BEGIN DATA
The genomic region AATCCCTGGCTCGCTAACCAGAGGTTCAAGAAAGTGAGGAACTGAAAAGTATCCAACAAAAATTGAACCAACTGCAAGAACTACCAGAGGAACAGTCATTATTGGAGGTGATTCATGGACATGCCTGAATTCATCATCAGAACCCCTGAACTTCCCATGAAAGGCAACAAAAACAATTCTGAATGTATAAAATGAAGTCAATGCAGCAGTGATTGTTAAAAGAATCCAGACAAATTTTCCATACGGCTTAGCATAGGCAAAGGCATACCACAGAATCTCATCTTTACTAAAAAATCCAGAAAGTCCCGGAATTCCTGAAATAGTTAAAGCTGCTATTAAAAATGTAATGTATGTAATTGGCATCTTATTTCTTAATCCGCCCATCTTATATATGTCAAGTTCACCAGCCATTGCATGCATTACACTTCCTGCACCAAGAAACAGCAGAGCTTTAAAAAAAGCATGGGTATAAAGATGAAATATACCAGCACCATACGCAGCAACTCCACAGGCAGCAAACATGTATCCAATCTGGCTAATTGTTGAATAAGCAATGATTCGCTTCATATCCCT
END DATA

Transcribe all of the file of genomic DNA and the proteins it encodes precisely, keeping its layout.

The genomic region AATCCCTGGCTCGCTAACCAGAGGTTCAAGAAAGTGAGGAACTGAAAAGTATCCAACAAAAATTGAACCAACTGCAAGAACTACCAGAGGAACAGTCATTATTGGAGGTGATTCATGGACATGCCTGAATTCATCATCAGAACCCCTGAACTTCCCATGAAAGGCAACAAAAACAATTCTGAATGTATAAAATGAAGTCAATGCAGCAGTGATTGTTAAAAGAATCCAGACAAATTTTCCATACGGCTTAGCATAGGCAAAGGCATACCACAGAATCTCATCTTTACTAAAAAATCCAGAAAGTCCCGGAATTCCTGAAATAGTTAAAGCTGCTATTAAAAATGTAATGTATGTAATTGGCATCTTATTTCTTAATCCGCCCATCTTATATATGTCAAGTTCACCAGCCATTGCATGCATTACACTTCCTGCACCAAGAAACAGCAGAGCTTTAAAAAAAGCATGGGTATAAAGATGAAATATACCAGCACCATACGCAGCAACTCCACAGGCAGCAAACATGTATCCAATCTGGCTAATTGTTGAATAAGCAATGATTCGCTTCATATCCCT